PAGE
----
Mexican Orange Blossom (Choisya ternata)
This flowering evergreen shrub boasts a long blooming period with fragrant white flowers alongside the glossy green leaves from late spring into the summer months. This is a low-maintenance, compact bush that is ideal for growing in borders, pots and containers.
Plant this evergreen flowering shrub in spring or autumn when the ground isn’t frozen. Choisya ternata grows best in a sunny, sheltered spot in fertile, moist but well-drained soil.
How to Plant an Evergreen Shrub?
What You’ll Need
It’s always a good idea to have all the tools and materials you need to hand before you begin planting shrubs. Here’s a general list of what you’ll need for planting your new evergreen shrub:
- Gardening gloves
- A digging tool, such as a spade or garden fork
- Fresh compost
- A watering can full of fresh water
Planting the Shrub
Before you do anything else, give the shrub a big drink. Doing this will make it easier to remove the shrub from its pot and helps give the roots a little boost.
Dig a hole a couple of inches deeper than the shrub’s root ball and around 3 times as wide. If necessary, use a garden fork to loosen the soil around the hole to make it easier for the roots to spread.
Take the plant and inspect the roots, ensuring they aren’t too balled up or wrapped around the outside of the soil if the shrub was root-bound in its pot.
Place the shrub in the hole. Stand back to ensure it is straight and upright, then fill in the hole with compost. Take your time and keep an eye on the soil level. Soil shouldn’t come any further up the main stem than it did in the pot.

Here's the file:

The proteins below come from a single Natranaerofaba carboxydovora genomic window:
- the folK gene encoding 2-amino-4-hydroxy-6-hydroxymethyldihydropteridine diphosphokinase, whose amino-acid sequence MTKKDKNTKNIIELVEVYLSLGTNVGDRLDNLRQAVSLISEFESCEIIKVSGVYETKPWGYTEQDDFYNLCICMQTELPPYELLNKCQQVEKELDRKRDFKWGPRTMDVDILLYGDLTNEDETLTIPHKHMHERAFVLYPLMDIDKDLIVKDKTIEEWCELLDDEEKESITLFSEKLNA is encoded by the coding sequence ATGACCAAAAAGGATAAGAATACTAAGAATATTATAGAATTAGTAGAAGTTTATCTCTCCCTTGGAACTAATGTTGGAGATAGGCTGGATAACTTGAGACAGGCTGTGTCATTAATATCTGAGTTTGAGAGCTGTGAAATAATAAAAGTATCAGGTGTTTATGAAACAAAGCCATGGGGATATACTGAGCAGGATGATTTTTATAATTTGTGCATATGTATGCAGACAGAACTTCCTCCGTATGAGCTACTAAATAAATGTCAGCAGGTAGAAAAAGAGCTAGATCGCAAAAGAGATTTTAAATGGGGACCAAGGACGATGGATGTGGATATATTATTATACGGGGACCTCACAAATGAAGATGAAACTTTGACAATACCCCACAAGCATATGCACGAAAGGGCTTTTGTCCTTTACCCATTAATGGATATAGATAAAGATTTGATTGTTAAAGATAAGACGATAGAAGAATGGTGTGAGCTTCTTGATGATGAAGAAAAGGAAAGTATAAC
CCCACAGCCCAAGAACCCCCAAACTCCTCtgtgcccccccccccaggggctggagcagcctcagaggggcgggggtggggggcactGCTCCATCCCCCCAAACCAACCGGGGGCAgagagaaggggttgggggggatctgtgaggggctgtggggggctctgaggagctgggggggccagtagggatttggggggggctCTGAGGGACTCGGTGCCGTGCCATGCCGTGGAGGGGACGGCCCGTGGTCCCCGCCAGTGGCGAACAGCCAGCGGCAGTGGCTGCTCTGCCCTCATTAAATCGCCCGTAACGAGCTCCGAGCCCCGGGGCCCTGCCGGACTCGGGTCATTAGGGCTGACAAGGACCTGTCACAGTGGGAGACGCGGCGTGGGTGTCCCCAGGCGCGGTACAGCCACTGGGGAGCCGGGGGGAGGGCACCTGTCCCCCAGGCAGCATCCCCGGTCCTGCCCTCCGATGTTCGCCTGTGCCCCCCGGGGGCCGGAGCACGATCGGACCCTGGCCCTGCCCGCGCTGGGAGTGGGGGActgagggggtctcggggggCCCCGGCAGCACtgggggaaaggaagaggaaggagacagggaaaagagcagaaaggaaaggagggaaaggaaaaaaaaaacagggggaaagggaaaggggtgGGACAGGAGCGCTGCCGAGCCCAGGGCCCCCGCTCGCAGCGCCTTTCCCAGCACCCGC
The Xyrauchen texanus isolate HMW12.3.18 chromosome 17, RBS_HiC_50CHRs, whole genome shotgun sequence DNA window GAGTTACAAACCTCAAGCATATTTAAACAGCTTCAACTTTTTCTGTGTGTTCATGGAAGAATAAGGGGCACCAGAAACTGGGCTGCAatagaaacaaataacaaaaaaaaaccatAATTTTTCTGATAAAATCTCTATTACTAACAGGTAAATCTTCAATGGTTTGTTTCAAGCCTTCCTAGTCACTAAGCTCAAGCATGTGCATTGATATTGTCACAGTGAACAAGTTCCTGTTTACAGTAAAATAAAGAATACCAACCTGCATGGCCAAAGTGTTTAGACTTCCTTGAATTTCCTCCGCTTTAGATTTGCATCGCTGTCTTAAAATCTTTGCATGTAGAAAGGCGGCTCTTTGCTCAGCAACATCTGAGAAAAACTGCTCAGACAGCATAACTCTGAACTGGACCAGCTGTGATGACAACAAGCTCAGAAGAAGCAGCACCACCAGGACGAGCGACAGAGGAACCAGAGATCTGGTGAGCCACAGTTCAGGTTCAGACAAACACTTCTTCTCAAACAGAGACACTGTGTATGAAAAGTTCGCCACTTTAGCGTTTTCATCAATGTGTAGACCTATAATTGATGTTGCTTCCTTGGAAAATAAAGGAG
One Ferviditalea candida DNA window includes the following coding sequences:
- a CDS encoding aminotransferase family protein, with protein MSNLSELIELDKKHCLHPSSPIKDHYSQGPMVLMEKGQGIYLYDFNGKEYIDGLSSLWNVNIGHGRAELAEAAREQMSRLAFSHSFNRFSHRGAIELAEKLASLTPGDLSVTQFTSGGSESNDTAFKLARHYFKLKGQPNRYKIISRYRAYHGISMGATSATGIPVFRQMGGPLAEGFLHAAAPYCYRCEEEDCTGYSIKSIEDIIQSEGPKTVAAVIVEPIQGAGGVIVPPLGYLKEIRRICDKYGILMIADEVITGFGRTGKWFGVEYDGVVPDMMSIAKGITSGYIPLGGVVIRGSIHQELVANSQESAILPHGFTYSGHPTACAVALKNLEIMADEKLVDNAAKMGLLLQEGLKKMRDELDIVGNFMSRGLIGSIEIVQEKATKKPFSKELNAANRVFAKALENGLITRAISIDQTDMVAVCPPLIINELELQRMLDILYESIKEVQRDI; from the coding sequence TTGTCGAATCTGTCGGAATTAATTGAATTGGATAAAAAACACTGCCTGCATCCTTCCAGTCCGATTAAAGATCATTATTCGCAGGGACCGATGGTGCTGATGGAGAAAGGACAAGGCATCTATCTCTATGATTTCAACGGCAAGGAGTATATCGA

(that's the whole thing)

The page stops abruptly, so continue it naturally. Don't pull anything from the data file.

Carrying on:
Firm down the soil to get rid of any air pockets and water well.
Caring For Newly Planted Evergreens
Watering Newly Planted Shrubs
Most established shrubs only need to be watered during particularly dry spells. However, newly planted evergreens need a lot more water to help them flourish.
Freshly planted shrubs aren’t yet drought-tolerant, so keep an eye on the weather and keep the soil moist but well draining. Even if the soil surface is wet, that doesn’t mean the moisture has reached the entirety of the shrub’s roots. Give your shrubs a nice big drink every 2-3 days (unless nature has provided plenty of rainwater!)
Feeding Evergreen Shrubs
As a general rule, feeding isn’t essential for evergreen shrubs as they can usually absorb all the nutrients they need from the soil. However, most shrubs will benefit from an annual application of all-purpose fertiliser. Choose a slow-release feed and apply it to the compost around the roots at the start of the growing season.
Pruning Evergreen Shrubs
Evergreen shrubs only really need to be pruned to remove dead or damaged parts of the plant. However, many gardeners plant evergreens as hedging or topiary and prefer to maintain a neat size and shape.
The best time for pruning evergreen shrubs is mid-spring, just before new growth starts to sprout. Wait until the risk of frost has passed to prevent damage from chilly temperatures. Hold off pruning early-flowering shrubs until after the blooms have faded.
Mulching helps suppress weeds, retains soil moisture and provided additional nutrients to help keep evergreens looking their best all year round. Well-rotted organic matter is a valuable source of nutrition for evergreen shrubs. Shredded bark, wood chips and grass cuttings are ideal materials for mulching evergreens.